With US inflation still stubbornly high, do interest rate hikes work?

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The latest US inflation data shows that prices remain hot, with core inflation still trending higher. Greg Bonnell talks with Hafiz Noordin, Portfolio Manager, Global Fixed Income at TD Asset Management, about what’s driving prices up and the impact on monetary policy.

Transcription

Greg Bonnell: Many central banks have made giant rate hikes in an effort to curb runaway inflation. But as we enter the final months of 2022, are there any signs of progress in this fight? Joining us now is Hafiz Noordin – he is a portfolio manager for global fixed income at TD Asset Management. It’s great to have you back on the program.

Hafez Noordin: Great. It’s a pleasure to be here.

Greg Bonnell: So let’s talk about it. Stocks and bonds have suffered a lot this year for investors, but all in the name of fighting inflation. How are we actually doing on this front?

Hafez Noordin: Well, when we look at current levels of inflation, it’s one of the main measures of central bank performance. I feel like there is still a lot of work to do. We had the US CPI last week – the September print – showing that the stock might start to stabilize, but core inflation rose again to 6.6%. This is a new high for the cycle. And when we drill down into the numbers, it’s the services part of the economy that’s driving the bus in terms of inflation dynamics, minus the goods story.

So all of the supply chains, all of the bottlenecks, shipping costs — that story is starting to fade. And it’s really more the story of services. And within that is more housing – so rent and equivalent landlord rent, both at a going rate of around 7% to 8% right now in the United States. So really, based on that, it looks like there’s a lot of work to be done. But I think it’s important to step back and think, do we rate central banks on current levels of inflation? Probably not. Monetary policy works with a lag of about two to three quarters. So when we look at the forward-looking indicators, which we really watch, there’s certainly some evidence that the tightening they’ve done so far is starting to have an effect in terms of cooling demand, pushing inflation down next year. But where it ends, there is still a fair amount of uncertainty.

Greg Bonnell: Our central bank started the week by releasing its Business Outlook Survey and Consumer Sentiment Survey. And I guess if you pushed far enough in both polls, there seems to be some confidence that the central bank can control it. But right now there seems to be a bit of concern, even among consumers, among businesses, that we could be heading into tough times and that maybe the fight against inflation is going to take a little longer time.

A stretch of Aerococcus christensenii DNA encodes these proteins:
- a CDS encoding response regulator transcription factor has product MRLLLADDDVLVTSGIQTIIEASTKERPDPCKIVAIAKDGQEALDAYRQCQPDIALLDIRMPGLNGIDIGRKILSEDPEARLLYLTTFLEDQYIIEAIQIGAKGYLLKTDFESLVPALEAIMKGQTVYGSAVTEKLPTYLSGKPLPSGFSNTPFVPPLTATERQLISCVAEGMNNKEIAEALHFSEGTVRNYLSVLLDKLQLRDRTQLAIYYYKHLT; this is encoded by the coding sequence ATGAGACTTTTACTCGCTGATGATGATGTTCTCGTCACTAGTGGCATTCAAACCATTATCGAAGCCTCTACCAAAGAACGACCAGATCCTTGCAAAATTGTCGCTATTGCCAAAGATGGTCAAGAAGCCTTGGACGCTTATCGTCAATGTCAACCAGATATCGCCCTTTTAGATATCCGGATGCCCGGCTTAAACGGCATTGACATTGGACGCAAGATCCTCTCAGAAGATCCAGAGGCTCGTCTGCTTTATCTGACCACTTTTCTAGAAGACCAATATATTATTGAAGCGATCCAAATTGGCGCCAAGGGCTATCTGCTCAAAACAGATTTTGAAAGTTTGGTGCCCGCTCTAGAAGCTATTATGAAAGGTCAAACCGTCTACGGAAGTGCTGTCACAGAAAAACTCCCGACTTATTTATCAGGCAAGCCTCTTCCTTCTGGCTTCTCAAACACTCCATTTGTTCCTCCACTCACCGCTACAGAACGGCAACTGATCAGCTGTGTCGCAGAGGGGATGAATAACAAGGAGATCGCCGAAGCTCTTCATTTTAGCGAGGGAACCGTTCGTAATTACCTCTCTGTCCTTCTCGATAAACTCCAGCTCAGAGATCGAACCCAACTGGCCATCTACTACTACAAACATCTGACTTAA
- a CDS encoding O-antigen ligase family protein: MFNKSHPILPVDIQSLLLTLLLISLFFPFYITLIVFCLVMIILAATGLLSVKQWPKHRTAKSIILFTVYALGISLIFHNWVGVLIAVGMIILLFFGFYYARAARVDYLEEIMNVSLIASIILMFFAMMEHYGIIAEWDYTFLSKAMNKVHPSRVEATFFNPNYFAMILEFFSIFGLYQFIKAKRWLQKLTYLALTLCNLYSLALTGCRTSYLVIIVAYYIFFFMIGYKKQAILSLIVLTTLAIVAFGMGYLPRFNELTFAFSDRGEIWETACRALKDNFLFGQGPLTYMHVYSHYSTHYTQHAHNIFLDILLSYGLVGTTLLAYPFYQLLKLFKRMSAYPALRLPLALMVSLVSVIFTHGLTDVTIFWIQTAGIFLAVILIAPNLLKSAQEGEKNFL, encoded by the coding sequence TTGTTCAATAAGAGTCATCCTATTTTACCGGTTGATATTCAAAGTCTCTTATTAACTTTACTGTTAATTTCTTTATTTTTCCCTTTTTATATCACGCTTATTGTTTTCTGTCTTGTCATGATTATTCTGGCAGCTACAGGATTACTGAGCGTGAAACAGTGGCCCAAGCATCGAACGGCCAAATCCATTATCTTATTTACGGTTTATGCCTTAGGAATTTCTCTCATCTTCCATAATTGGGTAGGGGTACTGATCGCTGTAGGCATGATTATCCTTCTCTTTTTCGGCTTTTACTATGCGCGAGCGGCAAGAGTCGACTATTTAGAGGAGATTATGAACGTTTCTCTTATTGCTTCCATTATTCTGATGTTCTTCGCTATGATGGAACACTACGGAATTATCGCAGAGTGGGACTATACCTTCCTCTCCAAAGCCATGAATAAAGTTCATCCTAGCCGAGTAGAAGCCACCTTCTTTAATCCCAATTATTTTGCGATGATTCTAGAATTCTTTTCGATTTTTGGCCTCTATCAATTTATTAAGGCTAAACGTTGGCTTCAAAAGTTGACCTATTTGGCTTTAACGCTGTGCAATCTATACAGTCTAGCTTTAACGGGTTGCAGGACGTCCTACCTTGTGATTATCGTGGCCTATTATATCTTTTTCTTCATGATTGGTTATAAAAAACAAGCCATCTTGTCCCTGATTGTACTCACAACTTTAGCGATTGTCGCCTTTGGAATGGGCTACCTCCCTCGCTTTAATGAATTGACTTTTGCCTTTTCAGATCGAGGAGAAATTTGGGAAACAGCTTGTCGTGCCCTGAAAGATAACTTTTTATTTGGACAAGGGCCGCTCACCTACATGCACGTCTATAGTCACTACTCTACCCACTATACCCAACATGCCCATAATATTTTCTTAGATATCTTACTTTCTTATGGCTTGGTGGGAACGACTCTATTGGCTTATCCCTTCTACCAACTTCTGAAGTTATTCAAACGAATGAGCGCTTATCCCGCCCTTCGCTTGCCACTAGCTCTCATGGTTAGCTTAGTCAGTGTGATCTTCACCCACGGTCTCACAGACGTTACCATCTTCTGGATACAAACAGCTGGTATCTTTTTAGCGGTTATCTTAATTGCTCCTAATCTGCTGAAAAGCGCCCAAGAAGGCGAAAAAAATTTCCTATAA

Hafez Noordin: Right. Yeah. You are therefore right to point out that long-term inflation expectations still seem to be anchored. This is the good news that emerges from this survey. But one- or two-year inflation expectations are still quite high. And I think the overall conclusion of the Bank of Canada report was that there’s a lot of uncertainty at the consumer and business level in terms of the inflation picture for next year, and even growth. And so for consumers and for workers, that means they’re really looking to wage growth to help them cushion this blow. They demand higher wages. And that’s the risk we really have to watch out for. It’s this price-wage spiral.

If we see higher wages paid to workers, companies will likely pass this on in higher prices for services and goods. And then, again, it’s a second-order effect of higher inflation. And if it continues to spiral, that’s really where the Bank of Canada can lose control. So I think the key message for investors is that even if growth starts to slow significantly, we should still expect the Bank of Canada and most central banks to remain hawkish to prevent this scenario from unfolding. happen, because that’s where we can really lose control of the economy.

Greg Bonnell: I think the last time we heard from our central banker, Tiff Macklem, was on Friday at the end of the IMF, or maybe at the start of the IMF meetings, where he answered questions from the media? Lots of difficult discussions. What else have we heard from these meetings? I mean, it was the gathering of these people who are forging this path.